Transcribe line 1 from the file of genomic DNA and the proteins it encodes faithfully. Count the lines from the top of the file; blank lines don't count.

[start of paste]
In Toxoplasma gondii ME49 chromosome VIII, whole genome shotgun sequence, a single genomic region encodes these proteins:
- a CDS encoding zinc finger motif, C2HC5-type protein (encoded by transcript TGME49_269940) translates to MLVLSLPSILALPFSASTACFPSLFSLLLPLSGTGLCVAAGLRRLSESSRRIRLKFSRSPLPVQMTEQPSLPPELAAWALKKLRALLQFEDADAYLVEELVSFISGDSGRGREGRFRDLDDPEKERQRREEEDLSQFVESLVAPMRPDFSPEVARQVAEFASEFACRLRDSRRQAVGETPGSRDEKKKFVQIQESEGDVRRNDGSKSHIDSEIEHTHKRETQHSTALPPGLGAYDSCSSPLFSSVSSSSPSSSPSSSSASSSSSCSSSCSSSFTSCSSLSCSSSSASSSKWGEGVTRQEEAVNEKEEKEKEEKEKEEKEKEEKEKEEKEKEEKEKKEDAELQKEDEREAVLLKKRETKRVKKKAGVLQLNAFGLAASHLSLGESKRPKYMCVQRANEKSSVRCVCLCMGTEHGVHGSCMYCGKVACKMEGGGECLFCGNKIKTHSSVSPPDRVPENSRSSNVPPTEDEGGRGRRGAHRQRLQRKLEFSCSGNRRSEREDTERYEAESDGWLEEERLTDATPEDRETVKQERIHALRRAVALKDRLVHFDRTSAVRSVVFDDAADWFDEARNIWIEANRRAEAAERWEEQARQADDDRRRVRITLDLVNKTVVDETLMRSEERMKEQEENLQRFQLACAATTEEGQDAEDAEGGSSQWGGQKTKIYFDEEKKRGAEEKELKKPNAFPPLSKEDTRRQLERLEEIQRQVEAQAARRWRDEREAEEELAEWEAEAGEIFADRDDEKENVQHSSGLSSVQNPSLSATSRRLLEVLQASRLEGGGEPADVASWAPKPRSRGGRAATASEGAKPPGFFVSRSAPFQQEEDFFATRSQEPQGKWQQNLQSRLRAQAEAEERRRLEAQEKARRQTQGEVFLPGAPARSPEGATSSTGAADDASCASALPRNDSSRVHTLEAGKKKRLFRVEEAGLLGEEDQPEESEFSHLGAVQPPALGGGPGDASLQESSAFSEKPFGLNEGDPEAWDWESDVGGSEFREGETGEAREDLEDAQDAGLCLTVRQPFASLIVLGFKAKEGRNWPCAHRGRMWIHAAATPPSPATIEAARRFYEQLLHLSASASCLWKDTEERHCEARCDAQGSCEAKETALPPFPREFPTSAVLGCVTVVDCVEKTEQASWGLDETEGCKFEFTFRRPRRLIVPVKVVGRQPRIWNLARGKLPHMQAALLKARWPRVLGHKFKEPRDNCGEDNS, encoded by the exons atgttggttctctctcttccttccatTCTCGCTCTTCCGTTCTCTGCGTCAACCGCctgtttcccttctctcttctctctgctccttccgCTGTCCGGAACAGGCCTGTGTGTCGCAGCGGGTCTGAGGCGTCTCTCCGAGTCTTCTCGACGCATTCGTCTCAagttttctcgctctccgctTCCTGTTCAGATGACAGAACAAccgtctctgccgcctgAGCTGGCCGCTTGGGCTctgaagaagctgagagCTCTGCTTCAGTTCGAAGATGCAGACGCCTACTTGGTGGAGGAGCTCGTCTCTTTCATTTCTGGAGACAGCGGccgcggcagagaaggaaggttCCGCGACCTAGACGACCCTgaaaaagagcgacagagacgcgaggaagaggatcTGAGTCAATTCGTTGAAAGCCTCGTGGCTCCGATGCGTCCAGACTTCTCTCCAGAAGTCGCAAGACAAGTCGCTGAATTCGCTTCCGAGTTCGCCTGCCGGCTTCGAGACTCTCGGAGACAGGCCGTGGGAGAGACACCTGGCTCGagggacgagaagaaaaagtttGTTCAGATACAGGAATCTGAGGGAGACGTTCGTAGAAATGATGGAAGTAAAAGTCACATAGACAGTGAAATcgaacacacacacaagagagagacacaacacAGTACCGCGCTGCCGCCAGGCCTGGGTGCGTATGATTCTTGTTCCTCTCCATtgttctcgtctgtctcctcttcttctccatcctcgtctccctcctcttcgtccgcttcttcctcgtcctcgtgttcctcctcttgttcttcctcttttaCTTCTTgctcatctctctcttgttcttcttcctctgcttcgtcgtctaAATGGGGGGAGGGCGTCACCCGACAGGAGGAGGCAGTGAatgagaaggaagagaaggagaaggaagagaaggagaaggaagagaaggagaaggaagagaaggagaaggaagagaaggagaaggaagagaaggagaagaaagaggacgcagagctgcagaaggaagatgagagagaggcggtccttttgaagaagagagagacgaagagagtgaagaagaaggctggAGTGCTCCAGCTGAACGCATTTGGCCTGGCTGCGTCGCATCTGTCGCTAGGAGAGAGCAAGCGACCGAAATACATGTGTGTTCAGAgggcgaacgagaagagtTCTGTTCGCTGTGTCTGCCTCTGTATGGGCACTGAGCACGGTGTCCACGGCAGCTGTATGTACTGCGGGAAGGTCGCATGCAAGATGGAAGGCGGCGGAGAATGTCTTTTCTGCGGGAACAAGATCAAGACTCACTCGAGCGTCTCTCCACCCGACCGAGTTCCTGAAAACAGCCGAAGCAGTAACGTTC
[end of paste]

In Toxoplasma gondii ME49 chromosome VIII, whole genome shotgun sequence, a single genomic region encodes these proteins: